1.India weighs ‘net zero’ target ahead of CoP
It will insist that developed nations keep their pledges
India has not entirely ruled out the possibility of agreeing to a “net zero” climate target, though it will not budge on demanding that developed nations make good their commitments, such as providing an annual $100 billion to developing countries for mitigating the impacts of climate change, facilitating technology transfer and putting in place a tangible market-based mechanism to activate the moribund carbon credit markets, senior officials said.
Ahead of the 26th meeting of the United Nations Conference of Parties (CoP) that begins in Glasgow on November 1, the focus on making the meet a success is to have all nations commit to “net zero”, or a year by when a country’s fossil fuel emissions will peak and at some point be neutralised by taking out excess carbon from the atmosphere.
Impact on development
All countries doing this by 2050, scientists say, will mean a chance of restricting the average temperature rise to 1.5 degrees Celsius, provided emissions fall to around 45% of the 2010 levels by 2030.
This, however, means deep and significant cuts to fossil fuel use that can affect the development trajectory of India and other developing countries.
A study by the think tank Council for Energy Environment and Water projects said that for India to achieve the net zero target even by 2070, usage of coal, especially for power generation, will need to peak by 2040 and drop by 99% between 2040 and 2060.
The consumption of crude oil across sectors will need to peak by 2050 and fall substantially by 90% between 2050 and 2070.
2.‘Energy transition poses inflation risks’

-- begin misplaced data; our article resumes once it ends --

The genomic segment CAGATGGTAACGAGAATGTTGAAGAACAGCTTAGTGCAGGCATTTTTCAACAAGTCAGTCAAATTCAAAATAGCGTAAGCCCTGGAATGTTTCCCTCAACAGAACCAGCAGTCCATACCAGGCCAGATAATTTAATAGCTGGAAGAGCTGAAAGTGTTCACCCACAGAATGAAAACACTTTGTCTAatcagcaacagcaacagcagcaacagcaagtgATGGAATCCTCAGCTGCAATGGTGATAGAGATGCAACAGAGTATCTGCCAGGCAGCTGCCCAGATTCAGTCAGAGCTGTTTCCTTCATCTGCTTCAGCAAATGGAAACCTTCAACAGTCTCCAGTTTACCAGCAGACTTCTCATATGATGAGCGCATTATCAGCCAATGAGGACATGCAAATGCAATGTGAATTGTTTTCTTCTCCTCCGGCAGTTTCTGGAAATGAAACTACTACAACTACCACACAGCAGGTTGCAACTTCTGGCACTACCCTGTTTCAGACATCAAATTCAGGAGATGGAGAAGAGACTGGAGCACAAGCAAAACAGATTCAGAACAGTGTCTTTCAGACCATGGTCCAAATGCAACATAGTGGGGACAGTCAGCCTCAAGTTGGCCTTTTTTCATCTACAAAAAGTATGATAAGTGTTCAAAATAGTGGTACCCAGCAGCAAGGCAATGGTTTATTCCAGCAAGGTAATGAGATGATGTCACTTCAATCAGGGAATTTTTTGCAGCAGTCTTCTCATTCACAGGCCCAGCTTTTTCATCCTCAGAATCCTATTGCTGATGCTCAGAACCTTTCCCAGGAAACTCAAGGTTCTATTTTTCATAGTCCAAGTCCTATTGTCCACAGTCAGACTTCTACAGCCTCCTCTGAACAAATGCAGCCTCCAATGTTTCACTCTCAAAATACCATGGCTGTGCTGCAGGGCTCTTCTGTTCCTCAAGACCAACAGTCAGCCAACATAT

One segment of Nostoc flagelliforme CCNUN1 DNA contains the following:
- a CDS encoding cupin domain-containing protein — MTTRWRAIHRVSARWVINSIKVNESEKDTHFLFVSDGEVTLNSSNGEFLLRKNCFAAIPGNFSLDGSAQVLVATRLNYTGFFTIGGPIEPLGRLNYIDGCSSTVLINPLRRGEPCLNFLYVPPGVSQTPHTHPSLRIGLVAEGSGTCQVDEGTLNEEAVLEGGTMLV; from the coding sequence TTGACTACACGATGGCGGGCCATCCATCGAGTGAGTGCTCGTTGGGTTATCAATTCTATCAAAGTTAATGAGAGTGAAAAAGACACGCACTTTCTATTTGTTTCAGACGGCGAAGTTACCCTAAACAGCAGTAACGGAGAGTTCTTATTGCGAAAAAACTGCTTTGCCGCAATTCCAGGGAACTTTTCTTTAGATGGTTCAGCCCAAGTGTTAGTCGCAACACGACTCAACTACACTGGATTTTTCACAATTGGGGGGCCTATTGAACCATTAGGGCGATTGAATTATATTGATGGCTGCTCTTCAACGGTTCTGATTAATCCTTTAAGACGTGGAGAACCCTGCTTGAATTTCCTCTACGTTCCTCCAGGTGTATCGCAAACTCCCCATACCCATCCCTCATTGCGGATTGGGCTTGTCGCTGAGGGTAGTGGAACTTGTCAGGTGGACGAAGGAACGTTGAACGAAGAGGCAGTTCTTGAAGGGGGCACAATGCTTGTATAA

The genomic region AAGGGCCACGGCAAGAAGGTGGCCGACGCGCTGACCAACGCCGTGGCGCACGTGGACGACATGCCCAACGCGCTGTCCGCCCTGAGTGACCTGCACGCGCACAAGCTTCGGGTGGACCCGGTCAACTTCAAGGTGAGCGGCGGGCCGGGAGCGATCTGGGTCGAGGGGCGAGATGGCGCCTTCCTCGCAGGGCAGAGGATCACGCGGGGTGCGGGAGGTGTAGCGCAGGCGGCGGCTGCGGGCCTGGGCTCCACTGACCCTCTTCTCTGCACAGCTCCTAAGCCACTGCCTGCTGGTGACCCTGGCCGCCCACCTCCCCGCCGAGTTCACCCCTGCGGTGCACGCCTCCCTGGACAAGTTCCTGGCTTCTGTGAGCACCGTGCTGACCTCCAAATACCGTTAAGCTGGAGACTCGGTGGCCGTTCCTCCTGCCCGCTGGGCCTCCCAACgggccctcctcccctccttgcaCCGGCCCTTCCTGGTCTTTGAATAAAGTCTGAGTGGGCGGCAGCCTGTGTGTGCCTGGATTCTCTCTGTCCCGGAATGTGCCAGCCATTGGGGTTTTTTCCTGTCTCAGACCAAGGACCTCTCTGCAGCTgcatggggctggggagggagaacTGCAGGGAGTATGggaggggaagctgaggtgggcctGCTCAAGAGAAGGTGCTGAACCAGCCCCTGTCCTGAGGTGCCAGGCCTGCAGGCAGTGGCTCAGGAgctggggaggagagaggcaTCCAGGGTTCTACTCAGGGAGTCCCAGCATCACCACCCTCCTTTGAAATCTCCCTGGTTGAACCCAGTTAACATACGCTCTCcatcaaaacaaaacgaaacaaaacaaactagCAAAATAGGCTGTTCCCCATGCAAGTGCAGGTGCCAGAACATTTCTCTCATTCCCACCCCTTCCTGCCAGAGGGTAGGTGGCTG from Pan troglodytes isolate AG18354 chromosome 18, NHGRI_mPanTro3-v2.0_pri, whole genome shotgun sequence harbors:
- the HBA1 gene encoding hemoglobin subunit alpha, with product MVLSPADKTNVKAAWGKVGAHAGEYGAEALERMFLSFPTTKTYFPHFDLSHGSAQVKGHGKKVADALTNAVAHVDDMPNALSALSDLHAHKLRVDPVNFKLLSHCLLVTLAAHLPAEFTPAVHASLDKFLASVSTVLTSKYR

‘Green’ move risks energy price shocks; China financial sector adds tail risk to global growth: Varma
The ongoing worldwide transition to green energy poses a significant risk of triggering energy price shocks similar to the 1970s, which would accelerate inflation, said Jayanth Varma, the sole member of the RBI’s Monetary Policy Committee (MPC) to vote against continuing with the central bank’s ‘accommodative’ policy stance.
“This means that the upside risks to long term inflation and to inflation expectations are now more aggravated,” Mr. Varma said at the last MPC meeting, the minutes of which were released on Friday.
“My second recent concern is about the tail risk to global growth posed by emerging financial sector fragility in China reminiscent of Japan of the late 1980s,” he said. “Both of these risks… are well beyond the control of the MPC, but they warrant a heightened degree of flexibility and agility,” Mr. Varma stressed.
“A pattern of policy making in slow motion that is guided by an excessive desire to avoid surprises is no longer appropriate,” he asserted, adding that he was in favour of raising the reverse repo rate from the current 3.35% towards 4% so as to ‘demonstrate the MPC’s commitment to the inflation target, help anchor expectations and enhance macroeconomic stability’.
Reiterating his reservations from August, Mr. Varma said his central argument was that the COVID-19 pandemic had mutated into a human tragedy rather than an economic crisis, and monetary policy would be far less effective than fiscal measures in providing targeted relief to the worst hit segments of the economy. Also, inflationary pressures were showing signs of greater persistence than anticipated earlier, he added.
Other members who voted to hold interest rates and retain the ‘accommodative’ stance too flagged concerns about the outlook for inflation as the MPC observed that core inflation, inflation excluding food and fuel, remained elevated and sticky at 5.8% in July-August 2021.
“Core inflation is affected by the prices of transport fuels and transport services that are directly affected by the crude oil price shocks,” noted Shashanka Bhide, adding that ‘reduction in indirect taxes would play an important role in easing shocks on transport costs and overall inflation’. A view echoed by Ashima Goyal, who too urged tax cuts on fuels.